TT: Who’s In Charge?

Looking for the Wednesday Wandering?  Just page back one and join me as I battle distraction.  Then come and discover the role of wombats in Antipodean government.

JANE: Well, Alan, one point we haven’t looked at is the role that the Royal Family

Monarch and Friend

plays in your government.

ALAN: One major difference between our two systems is that we have a head of state (the Queen and/or the Governor General) which gives us a sense of continuity as governments come and go.

JANE: Governor General?  I’ve never heard of this.

ALAN: Because the Queen is not resident in our country, we have the Governor General, who is resident, and who represents, or stands in for, the Monarch in her absence. I suppose you could say that the Queen and the Governor General share the responsibility of being head of state. However, the Queen is a permanent fixture. Governors General change at regular intervals. I don’t know how other countries handle it, but here in New Zealand the Governor General is appointed by the current government. And no – if the government changes, the Governor General does not change. He/she continues to serve out his/her term and, when the term of office expires, a new Governor General is appointed.

Amusingly, our current Governor General used to be in charge of our Secret Intelligence Service (SIS, the equivalent of your CIA). It’s not clear who was appointed to replace him as head of the SIS. But I suppose I could ring them up and ask. The address and phone number of the SIS headquarters is in the phone book. Of course they probably wouldn’t talk to me if I rang them up…

JANE: A semi-permanent permanent head of state sounds like something my editor would ask me to change, but I trust you’re not pulling my leg.

Certainly, having one person or one group in office could influence the psychology of a nation.  When I was in high school, the pope died.  Then his successor died shortly after.  My father – who was not a Catholic – commented that in his childhood there had been one pope and one president.  I thought that was an interesting reflection on perceived constancy.

I wonder how much of the popularity of various political families – the Kennedys, the Bushes – is in some way a wistful desire to recover that sense of permanence since a large chunk of the voting block that kept those families in various offices comes from the generation that grew up in this “one president, one pope” time.

ALAN: That’s an interesting insight. I’ve had one king, one queen, and a multitude of popes. I was only a baby when the King died and Queen Elizabeth inherited the throne, so I have no memory of it. She has been a constant presence all though my life. She has no legislative power, but neither is she just a figurehead. She provides a degree of continuity and stability that, by definition, no government can possibly provide.  The institution of government remains constant, but the people in power  change at the whim of the electorate. Some governments are good and some are bad. Some are popular, some are not.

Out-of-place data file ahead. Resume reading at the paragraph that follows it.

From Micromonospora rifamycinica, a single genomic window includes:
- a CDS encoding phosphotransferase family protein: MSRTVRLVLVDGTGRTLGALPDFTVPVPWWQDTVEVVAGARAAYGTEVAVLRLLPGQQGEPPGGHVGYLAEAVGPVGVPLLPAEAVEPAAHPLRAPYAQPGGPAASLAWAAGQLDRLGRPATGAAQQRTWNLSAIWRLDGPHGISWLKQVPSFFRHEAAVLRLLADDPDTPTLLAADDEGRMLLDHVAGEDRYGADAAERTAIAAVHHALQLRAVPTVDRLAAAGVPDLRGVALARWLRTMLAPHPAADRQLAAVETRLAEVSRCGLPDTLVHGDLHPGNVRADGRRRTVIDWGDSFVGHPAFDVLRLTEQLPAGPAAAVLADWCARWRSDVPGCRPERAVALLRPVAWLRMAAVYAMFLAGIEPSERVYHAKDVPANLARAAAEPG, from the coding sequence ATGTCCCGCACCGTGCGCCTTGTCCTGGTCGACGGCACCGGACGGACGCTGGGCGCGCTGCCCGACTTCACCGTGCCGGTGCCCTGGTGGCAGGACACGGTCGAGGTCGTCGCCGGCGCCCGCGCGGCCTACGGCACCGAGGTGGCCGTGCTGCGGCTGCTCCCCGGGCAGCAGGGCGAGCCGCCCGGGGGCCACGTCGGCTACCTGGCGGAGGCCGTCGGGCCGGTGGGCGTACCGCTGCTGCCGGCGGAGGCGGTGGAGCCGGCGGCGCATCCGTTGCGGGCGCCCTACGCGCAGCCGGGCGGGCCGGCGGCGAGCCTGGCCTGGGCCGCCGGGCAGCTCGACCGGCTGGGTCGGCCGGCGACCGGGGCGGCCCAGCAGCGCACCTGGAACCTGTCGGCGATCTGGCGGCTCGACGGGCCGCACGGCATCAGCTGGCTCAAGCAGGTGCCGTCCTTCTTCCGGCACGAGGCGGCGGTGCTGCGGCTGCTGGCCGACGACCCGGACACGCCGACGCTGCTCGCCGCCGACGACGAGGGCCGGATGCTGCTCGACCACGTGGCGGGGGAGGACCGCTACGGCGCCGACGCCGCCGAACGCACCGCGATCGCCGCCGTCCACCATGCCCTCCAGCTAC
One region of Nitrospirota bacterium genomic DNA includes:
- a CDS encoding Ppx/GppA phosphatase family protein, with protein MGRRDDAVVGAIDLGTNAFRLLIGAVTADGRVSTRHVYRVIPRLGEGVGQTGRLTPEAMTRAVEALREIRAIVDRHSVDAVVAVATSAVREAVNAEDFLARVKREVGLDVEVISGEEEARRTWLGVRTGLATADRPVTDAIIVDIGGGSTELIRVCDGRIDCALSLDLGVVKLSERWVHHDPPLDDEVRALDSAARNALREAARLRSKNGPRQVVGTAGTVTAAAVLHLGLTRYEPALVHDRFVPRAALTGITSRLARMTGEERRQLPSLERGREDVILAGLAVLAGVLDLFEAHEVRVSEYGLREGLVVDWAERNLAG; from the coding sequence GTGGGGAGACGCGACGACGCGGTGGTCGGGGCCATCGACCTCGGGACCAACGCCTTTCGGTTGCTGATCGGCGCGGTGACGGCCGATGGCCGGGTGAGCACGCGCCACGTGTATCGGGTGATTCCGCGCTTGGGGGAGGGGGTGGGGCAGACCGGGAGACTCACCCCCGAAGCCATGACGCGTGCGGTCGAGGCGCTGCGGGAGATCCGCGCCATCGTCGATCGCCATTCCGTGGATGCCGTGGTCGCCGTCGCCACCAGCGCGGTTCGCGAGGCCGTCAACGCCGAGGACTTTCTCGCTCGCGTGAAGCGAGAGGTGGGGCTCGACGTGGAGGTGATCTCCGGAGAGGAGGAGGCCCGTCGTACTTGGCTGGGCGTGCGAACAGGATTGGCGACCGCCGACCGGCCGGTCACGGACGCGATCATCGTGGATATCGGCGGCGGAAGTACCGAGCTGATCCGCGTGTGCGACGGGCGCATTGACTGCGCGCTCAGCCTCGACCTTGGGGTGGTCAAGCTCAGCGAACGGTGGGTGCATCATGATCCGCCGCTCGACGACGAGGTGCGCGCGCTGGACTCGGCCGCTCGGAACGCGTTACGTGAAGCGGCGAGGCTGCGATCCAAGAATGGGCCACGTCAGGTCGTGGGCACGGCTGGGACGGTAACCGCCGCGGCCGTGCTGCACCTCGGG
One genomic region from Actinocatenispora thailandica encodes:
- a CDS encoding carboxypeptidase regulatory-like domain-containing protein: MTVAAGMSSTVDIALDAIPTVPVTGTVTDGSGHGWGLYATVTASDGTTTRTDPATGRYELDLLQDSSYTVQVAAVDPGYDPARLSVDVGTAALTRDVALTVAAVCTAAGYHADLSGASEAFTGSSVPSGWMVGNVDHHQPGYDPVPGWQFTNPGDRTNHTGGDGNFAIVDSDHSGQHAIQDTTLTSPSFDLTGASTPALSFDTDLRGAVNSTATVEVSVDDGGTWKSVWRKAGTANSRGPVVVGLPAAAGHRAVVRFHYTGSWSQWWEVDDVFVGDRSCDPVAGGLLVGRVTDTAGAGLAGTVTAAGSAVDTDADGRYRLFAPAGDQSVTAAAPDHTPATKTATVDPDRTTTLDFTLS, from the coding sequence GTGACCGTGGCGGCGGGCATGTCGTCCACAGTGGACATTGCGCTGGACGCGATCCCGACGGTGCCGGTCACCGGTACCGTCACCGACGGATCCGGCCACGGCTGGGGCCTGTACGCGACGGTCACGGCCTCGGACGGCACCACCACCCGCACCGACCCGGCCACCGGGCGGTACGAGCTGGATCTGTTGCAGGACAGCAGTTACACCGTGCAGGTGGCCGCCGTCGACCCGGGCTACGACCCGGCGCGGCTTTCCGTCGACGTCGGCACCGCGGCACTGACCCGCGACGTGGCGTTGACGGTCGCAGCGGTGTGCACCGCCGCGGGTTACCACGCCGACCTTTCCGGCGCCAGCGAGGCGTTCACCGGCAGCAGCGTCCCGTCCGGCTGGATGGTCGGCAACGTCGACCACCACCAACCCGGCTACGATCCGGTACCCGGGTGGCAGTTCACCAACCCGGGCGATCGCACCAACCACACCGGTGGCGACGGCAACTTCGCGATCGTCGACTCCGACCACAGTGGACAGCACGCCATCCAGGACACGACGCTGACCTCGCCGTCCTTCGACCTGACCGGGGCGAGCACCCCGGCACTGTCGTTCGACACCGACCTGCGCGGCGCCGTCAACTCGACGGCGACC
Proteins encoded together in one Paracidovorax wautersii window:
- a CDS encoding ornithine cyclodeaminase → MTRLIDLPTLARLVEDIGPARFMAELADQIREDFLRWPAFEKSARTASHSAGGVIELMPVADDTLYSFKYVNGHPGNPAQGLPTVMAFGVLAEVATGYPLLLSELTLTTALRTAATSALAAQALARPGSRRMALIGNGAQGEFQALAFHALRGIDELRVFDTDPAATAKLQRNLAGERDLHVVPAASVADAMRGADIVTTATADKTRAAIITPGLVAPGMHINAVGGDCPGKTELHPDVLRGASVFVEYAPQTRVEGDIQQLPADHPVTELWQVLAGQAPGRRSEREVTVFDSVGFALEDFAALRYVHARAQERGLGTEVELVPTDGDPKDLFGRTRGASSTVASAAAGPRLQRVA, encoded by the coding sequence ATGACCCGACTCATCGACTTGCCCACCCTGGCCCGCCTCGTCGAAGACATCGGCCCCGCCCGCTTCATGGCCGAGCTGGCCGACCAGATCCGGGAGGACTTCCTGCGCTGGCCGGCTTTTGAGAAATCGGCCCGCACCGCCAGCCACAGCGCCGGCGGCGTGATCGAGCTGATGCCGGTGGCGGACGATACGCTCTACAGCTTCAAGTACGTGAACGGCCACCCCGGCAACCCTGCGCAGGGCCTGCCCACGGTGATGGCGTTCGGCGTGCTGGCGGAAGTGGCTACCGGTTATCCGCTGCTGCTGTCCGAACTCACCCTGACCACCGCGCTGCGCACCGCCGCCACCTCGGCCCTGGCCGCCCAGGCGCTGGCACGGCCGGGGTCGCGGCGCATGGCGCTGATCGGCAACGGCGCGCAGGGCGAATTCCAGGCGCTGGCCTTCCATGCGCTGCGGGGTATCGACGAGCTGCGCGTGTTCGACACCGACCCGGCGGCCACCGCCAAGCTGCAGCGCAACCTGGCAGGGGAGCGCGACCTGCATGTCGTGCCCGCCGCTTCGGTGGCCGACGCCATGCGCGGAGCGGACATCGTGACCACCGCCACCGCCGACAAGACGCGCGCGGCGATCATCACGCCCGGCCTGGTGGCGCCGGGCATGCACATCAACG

JANE: The role of the monarchy is something I’d really like to come back to, but so we don’t sway too far from the question of what might make voters take voting seriously, I’ll hold back.

Popularity is harder to judge in a country as large and as diverse as the United States.   I’m occasionally startled when I go to a different part of the country or circumstances lead me to mingle with people from a different social set (remember, I spend a lot of time with writers and archeologists – neither of which are exactly “mainstream” professions) and find that someone who my “usual” group approves of is highly unpopular.  It’s a good reminder.

ALAN: Of course popularity itself has nothing to do with electability. Our most popular Prime minister by far was David Lange – a man with a wicked sense of humour. His press conferences (and, reportedly, his cabinet meetings) were typified by the gales of laughter emerging from them. A famous film clip exists of Lange striding importantly down a corridor of power on his way to a meeting to discuss some crisis or other. A gaggle of reporters chased after him.

“Prime Minister, do you have any comments to make?”

Lange strode determinedly on.

“Just a word, Prime Minister. Just a word?”

Lange stopped and faced the crowd of reporters.

“Wombat!” he said firmly, and then turned and walked away to his meeting. The reporters looked at each other in consternation.

Wombat?

JANE: Cute…  But a viable reply?  Let’s touch on that next time.

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2 Responses to “TT: Who’s In Charge?”

  1. Peter Says:

    Odd as a semi-permanent head of state may sound, Canadian Governors-General work pretty much the same way as their Australian counterparts.

    Tying together the themes of heads of state and voter participation, an article in Political Research Quarterly (summary here: http://www.jstor.org/discover/10.2307/27759844?uid=2129&uid=2&uid=70&uid=4&sid=21100766482311) notes:

    “The method of electing the head of state in a parliamentary system is a critical constitutional matter. A popular argument made is that allowing direct presidential elections strengthens democratic practices. Another argument posits that multiplying the number of political contests may fatigue voters and decrease their participation levels. This article considers electoral turnout in a global sample of parliamentary democracies with a nonhereditary head of state from 1945 to 2006 and finds that direct presidential elections decrease turnout in parliamentary elections by about 7 percentage points. This effect is stronger than that of most existing explanations of turnout.”

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